A three-engine version would be too big for most payloads, but will be big enogh for all.
The four-meter diameter is just seven inches wider in every direction than F9, which is all I need to make the first stage identical in height to the Falcon 9 first stage. That's a 19% increase in volume while the stage remains entirely road-transportable and still capable of using many of the systems already in place for Falcon 9. Might even be able to use the same grid fins and landing legs.

The upper stage could also drop in to the Falcon Heavy using only a small modification to the interstage.

If we were sticking with an aluminum first stage, then you'd need three Raptors to get decent performance. But with a composite first stage and the auxiliary landing thrusters, two Raptors is plenty.
« Last Edit: 04/24/2017 07:19 PM by sevenperforce »

Offline dror

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Re: Speculation thread: intermediate-lift Raptor-derived RLV
« Reply #23 on: 04/24/2017 07:44 PM »

The four-meter diameter is just seven inches wider in every direction than F9, which is all I need to make the first stage identical in height to the Falcon 9 first stage. That's a 19% increase in volume while the stage remains entirely road-transportable and still capable of using many of the systems already in place for Falcon 9. Might even be able to use the same grid fins and landing legs.

The upper stage could also drop in to the Falcon Heavy using only a small modification to the interstage.
So you went for 4 meters based on booster road-transportability and kept it to the upper stage, thus making a 4 meter faring.
Wouldn't you be able to make a 5.4 meter upper stage  like the Falcon fairing?
"If we crave some cosmic purpose, then let us find ourselves a worthy goal. "
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Offline GWH

The upper stage could also drop in to the Falcon Heavy using only a small modification to the interstage.

Could it not drop onto a Block 5 F9 as well?  At a glance it looks like full stage mass is only a hair over F9, and therefore within acceptable TWR. 

Curious as well what the performance of this mini ITS would be with either F9 or FH booster rather than the methalox single stick.
« Last Edit: 04/24/2017 07:51 PM by GWH »

Offline sevenperforce

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Re: Speculation thread: intermediate-lift Raptor-derived RLV
« Reply #25 on: 04/24/2017 08:28 PM »

The four-meter diameter is just seven inches wider in every direction than F9, which is all I need to make the first stage identical in height to the Falcon 9 first stage. That's a 19% increase in volume while the stage remains entirely road-transportable and still capable of using many of the systems already in place for Falcon 9. Might even be able to use the same grid fins and landing legs.

The upper stage could also drop in to the Falcon Heavy using only a small modification to the interstage.
So you went for 4 meters based on booster road-transportability and kept it to the upper stage, thus making a 4 meter faring.
Wouldn't you be able to make a 5.4 meter upper stage  like the Falcon fairing?
Upper-stage dimensions are more flexible. It could be 4 meters, or it could be 5.4 meters with a taper to 4 meters at the rear. I prefer 4 meters because it allows some commonality with the first stage, just like Falcon 9 has. I didn't set a specific height limit. The whole front end would probably need to come in several variants depending on whether it was crewed or not.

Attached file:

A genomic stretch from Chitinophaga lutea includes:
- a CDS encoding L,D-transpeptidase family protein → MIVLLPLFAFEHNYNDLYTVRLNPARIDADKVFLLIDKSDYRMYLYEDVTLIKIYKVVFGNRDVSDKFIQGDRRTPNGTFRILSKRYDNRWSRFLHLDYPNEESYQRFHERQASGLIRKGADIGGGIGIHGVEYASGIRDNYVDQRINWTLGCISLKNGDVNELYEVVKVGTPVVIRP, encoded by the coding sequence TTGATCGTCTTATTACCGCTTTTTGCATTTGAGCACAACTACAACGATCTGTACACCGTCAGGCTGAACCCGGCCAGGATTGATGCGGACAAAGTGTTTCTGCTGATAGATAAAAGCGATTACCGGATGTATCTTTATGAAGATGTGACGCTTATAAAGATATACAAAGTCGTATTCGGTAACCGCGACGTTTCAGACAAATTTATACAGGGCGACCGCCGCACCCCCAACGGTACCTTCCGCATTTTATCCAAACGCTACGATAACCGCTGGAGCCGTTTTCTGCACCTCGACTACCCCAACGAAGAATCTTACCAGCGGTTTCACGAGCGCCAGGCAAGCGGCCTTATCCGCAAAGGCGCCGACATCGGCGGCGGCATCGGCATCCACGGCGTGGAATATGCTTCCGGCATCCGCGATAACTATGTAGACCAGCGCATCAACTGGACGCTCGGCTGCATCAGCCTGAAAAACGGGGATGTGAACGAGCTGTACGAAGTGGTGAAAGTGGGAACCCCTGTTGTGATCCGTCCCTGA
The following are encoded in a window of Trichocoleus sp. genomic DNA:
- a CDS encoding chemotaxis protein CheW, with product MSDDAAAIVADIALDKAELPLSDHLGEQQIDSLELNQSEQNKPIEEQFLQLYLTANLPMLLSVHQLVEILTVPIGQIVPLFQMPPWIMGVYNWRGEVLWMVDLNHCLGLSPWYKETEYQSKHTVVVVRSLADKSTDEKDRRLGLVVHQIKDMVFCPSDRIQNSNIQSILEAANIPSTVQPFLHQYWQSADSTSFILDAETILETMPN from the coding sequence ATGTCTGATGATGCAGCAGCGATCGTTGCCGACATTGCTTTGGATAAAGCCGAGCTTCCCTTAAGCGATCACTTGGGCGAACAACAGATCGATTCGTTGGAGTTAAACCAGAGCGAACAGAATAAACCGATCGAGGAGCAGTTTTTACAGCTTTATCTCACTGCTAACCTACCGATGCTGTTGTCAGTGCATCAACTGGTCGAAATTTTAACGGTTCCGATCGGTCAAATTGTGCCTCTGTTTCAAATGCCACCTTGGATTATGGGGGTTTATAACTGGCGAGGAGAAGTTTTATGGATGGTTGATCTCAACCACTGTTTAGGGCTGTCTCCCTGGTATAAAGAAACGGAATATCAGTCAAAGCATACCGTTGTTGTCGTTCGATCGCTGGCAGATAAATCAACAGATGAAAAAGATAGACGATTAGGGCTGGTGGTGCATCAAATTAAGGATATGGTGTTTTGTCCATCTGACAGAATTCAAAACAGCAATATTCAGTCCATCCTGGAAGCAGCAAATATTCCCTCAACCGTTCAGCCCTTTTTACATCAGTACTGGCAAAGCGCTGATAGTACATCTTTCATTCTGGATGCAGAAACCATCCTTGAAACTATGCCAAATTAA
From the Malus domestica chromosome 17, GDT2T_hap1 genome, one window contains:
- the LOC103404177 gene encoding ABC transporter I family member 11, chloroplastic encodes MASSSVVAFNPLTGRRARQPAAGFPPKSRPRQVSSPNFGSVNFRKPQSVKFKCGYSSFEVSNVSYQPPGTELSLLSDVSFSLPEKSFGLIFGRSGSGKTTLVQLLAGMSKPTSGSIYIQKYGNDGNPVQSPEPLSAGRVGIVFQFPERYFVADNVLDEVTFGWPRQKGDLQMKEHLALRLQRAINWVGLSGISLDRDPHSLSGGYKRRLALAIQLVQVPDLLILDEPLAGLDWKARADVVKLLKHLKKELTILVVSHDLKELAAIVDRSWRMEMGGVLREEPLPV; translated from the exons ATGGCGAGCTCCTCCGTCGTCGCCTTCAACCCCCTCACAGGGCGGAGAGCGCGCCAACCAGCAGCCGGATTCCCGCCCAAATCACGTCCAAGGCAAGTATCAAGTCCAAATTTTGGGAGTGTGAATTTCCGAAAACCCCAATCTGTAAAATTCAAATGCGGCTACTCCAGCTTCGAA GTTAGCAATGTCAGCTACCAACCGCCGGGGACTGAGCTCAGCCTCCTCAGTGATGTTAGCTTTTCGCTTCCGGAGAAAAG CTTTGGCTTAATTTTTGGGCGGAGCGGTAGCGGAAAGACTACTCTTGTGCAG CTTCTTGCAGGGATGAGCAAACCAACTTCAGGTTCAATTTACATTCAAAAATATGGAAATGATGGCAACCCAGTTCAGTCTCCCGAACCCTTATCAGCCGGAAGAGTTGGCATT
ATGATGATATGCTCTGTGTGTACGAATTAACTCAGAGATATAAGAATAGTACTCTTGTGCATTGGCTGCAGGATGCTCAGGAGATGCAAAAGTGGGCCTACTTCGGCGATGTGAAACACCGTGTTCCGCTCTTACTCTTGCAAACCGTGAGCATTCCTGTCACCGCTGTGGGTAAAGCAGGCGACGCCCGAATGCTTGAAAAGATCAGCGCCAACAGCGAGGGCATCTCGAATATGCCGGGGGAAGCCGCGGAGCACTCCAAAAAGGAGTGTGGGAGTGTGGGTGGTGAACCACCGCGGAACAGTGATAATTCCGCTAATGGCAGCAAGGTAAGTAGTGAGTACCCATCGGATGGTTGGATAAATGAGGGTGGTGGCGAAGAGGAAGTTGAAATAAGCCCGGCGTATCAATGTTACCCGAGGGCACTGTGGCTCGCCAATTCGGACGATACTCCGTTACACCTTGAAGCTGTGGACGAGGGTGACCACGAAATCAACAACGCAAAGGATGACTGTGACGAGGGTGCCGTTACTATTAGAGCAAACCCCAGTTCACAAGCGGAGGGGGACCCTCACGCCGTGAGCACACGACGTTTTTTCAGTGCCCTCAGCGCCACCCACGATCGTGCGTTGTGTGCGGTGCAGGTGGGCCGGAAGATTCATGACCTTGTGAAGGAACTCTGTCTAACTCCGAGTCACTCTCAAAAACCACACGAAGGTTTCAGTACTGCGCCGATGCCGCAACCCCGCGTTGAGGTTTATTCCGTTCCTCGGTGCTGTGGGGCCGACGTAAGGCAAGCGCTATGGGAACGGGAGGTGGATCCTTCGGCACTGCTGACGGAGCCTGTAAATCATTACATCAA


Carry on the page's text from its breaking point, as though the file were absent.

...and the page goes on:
Note that the upper stage has 165% the dry mass of the Falcon 9 upper stage, while the first stage has only 77% the dry mass of the Falcon 9 first stage. So it is even more balanced toward the upper stage than the Falcon 9.

With the mini-vacuum-Raptors swapped out for SL raptors, the upper stage would have the following specs:

Dry mass: 6.4 tonnes
Propellant capacity: 141 tonnes
Total vacuum thrust: 2,166 kN
Vacuum isp: 360 s

It could make orbit as an SSTO with about 700 kg of payload and enough margin for recovery. That's if it launches vertically, with full fuel tanks. Obviously the landing thrusters don't have enough umph to get it off the ground with full tanks.

The upper stage could also drop in to the Falcon Heavy using only a small modification to the interstage.

Could it not drop onto a Block 5 F9 as well?  At a glance it looks like full stage mass is only a hair over F9, and therefore within acceptable TWR. 

Curious as well what the performance of this mini ITS would be with either F9 or FH booster rather than the methalox single stick.
Full second-stage mass at liftoff is 149.4 tonnes without payload, which is rather high compared to Falcon 9's 111.5 tonnes. F9 FT has 775 tonnes thrust, so TWR is lower but acceptable.

Based on this calculator and assuming 21.6 tonnes of residuals for first stage recovery, I get 22.6 tonnes to LEO, fully reusable. That's with the second stage delivering 6.1 km/s, which allows staging to occur at less than 2 km/s.

Looks like they wouldn't need Falcon Heavy to test it after all. They could fly every Falcon Heavy mission with full reuse and first-stage RTLS, single-stick.

Offline GWH

Looks like they wouldn't need Falcon Heavy to test it after all. They could fly every Falcon Heavy mission with full reuse and first-stage RTLS, single-stick.

I'm thinking that while it may have lower refurbishment costs the methalox booster would have pretty slim margins of cost reduction vs. Block 5 F9's & FH's.

Offline sevenperforce

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Re: Speculation thread: intermediate-lift Raptor-derived RLV
« Reply #27 on: 04/24/2017 09:04 PM »